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Social Impact of WWII: The African American Experience

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1 Social Impact of WWII: The African American Experience
IB History of the Americas

2 Mobilizing the Economy for War
Wartime production officially ended the Depression War Production Board: Established to coordinate production of war materials Halted production of nonessential materials Conservation of goods: Ex: Imposed national speed limit to conserve rubber

3 Mobilizing the Economy for War ctnd.
Office of Price Administration: To curb wartime inflation Set price ceilings Established rationing of critical goods (meat, butter) National War Labor Board: To keep workers in factories Imposed ceilings on wage increases Required 30 days notice before strike Many unhappy workers still went on strike

4 Building up troops 15 million men and 250,000 women enlisted
To keep production going, certain groups of workers eliminated from draft Still, drain on agricultural workers led government to create bracero program with Mexico. (we will get to this later)

Urbanization Migration to West, esp. California rapid industrialization of some western states (California) Population Shifts A Nation on the Move, ; American migration during the 1940s was the largest on record to that time. The farm population dropped dramatically as men, women, and children moved to war-production areas and to army and navy bases, particular on the West Coast. Well over 30 million Americans migrated during the war. Many returned to their rural homes after the war, but 12 million migrants stayed in their new locations. Notice the population increases on the West Coast, as well as in the Southwest and Florida. American Pageant 13e Wartime Bases: Faragher, Out of Many, 3rd Ed.; 5

6 African-Americans During War
Double Victory campaign: Victory against dictators abroad, and racism at home Some victories: more job opportunities, increased migration to North and West (esp. CA) Still, much racism: African Americans paid less, discriminated in housing, in public facilities

7 The Double V Campaign V for Victory- V for equality at home
African Americans started the Double V campaign They remained patriotic, yet pushed for civil rights for blacks. It was very important that the campaign show loyalty towards the war effort, since the black press had been criticized for pushing their own agenda ahead of the national agenda.

8 CORE The Congress of Racial Equality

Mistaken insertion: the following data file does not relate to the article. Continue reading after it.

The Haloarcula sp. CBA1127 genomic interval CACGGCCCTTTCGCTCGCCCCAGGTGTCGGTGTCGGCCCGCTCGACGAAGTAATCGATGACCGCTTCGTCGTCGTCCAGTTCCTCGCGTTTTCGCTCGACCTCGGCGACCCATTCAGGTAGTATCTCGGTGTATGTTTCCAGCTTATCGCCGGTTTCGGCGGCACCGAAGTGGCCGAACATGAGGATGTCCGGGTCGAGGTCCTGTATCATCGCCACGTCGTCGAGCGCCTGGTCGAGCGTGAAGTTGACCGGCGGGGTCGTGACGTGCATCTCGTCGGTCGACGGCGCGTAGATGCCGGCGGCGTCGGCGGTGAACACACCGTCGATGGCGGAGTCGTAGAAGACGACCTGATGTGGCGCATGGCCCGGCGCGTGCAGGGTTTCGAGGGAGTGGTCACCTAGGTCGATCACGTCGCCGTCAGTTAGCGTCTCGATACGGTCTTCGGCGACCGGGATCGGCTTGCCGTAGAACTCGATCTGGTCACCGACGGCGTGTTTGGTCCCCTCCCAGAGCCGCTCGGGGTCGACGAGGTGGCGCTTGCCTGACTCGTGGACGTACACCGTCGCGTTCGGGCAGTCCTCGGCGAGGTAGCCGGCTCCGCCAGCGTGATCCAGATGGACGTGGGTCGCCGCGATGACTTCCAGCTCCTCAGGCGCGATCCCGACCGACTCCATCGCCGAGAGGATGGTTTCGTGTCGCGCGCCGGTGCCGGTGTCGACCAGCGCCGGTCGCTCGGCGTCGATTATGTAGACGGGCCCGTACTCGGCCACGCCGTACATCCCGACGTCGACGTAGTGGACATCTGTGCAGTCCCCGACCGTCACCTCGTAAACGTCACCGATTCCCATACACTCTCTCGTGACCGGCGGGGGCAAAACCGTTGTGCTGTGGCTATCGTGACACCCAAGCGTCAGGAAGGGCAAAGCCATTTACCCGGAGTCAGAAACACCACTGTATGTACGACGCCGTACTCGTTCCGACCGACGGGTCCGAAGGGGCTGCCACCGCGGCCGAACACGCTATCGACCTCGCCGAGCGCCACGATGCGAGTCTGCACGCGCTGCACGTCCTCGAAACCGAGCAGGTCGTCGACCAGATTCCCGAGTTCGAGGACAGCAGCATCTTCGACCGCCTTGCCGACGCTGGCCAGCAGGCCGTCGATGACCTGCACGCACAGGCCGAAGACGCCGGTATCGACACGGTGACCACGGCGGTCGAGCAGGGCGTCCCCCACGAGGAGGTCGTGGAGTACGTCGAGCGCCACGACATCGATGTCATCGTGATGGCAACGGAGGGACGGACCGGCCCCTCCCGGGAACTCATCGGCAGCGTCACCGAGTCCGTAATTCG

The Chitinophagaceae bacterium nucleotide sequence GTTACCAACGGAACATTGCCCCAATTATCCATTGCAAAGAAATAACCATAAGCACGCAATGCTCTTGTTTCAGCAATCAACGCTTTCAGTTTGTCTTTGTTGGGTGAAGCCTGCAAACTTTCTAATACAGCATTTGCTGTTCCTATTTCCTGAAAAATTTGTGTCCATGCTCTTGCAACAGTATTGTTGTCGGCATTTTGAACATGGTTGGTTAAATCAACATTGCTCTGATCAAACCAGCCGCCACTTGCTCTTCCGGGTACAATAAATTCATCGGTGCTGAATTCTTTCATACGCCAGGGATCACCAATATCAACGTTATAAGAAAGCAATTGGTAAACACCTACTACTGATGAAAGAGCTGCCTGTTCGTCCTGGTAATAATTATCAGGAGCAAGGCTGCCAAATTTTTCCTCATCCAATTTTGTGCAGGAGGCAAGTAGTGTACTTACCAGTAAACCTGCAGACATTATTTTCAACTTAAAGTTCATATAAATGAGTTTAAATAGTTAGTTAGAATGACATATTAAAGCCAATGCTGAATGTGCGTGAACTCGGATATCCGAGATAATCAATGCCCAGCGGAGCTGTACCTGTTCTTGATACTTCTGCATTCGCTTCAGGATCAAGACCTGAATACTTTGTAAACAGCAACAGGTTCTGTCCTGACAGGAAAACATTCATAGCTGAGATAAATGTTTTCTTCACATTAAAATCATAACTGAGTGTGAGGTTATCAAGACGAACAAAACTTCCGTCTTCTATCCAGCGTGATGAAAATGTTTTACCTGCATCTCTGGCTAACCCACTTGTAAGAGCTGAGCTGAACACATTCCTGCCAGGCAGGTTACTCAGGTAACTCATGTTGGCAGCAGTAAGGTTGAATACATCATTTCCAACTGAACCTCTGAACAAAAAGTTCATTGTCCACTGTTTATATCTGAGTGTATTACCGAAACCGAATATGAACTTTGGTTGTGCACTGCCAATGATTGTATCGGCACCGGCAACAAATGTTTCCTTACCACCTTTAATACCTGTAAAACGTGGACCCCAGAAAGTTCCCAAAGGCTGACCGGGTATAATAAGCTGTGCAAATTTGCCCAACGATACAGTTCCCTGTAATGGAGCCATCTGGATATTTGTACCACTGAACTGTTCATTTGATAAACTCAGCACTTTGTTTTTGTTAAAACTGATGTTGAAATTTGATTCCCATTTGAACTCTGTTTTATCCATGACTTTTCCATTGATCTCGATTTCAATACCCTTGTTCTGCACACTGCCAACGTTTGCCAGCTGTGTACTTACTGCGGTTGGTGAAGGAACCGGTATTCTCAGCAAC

CORE was founded in 1942 by James Farmer and others Precursor to Dr. King and movement in 1950s Used non-violent means to force equality Used sit-ins to force change The group's inspiration the book War Without Violence which outlined Mahatma Gandhi's step-by-step procedures for organizing people and mounting a nonviolent campaign.

9 African-American Resistance
African Americans begin organizing: 1941: A. Philip Randolph, a black labor leader, threatened to march on Washington to protest prejudice against African-American workers In response to threat, Roosevelt banned discrimination in government agencies. Established the Fair Employment Practices Commission to insure equal treatment for African-Americans and other minorities in war industries. Still, results limited. When GIs returned, blacks still first to lose jobs. All of this is an important precedent to Civil Rights movement.

10 Segregated Units Pojer 10 10

11 African Americans in the Armed Forces
African-American soldiers played a significant role in World War II Nearly 700,000 served in Europe and accounted for 20% of the military forces


13 Blacks were still forced to fight in all black units during WWII.
The Tuskegee Airmen were black fighter pilots who destroyed 400 enemy aircraft by the end of the war.

14 Racial Discrimination abroad…
Despite the numbers, they faced racial discrimination: Racially segregated forces African Americans were often classified as unfit for combat and were not allowed on the front lines Mostly given support duties No African Americans were given the Medal of Honor during either world war

15 African Americans on the Homefront
The Struggle for Justice continued on the home front as well as in the military In the South, segregation continued Civil rights still a struggle Unemployment was high for all segments of the black community Black migration – over 2 million migrated to the northern industrial cities Forced to live in crowded urban areas called ghettos Concentrated neighborhoods of minorities

16 Two Americas?? Attitudes of Americans in 1942
60% of whites thought blacks satisfied with their condition Most blacks disagreed Detroit riots – 34 people killed (1943) New York City riots (1943) FDR did not push Civil Rights as a priority “I doubt we can bring about perfection at this time.”

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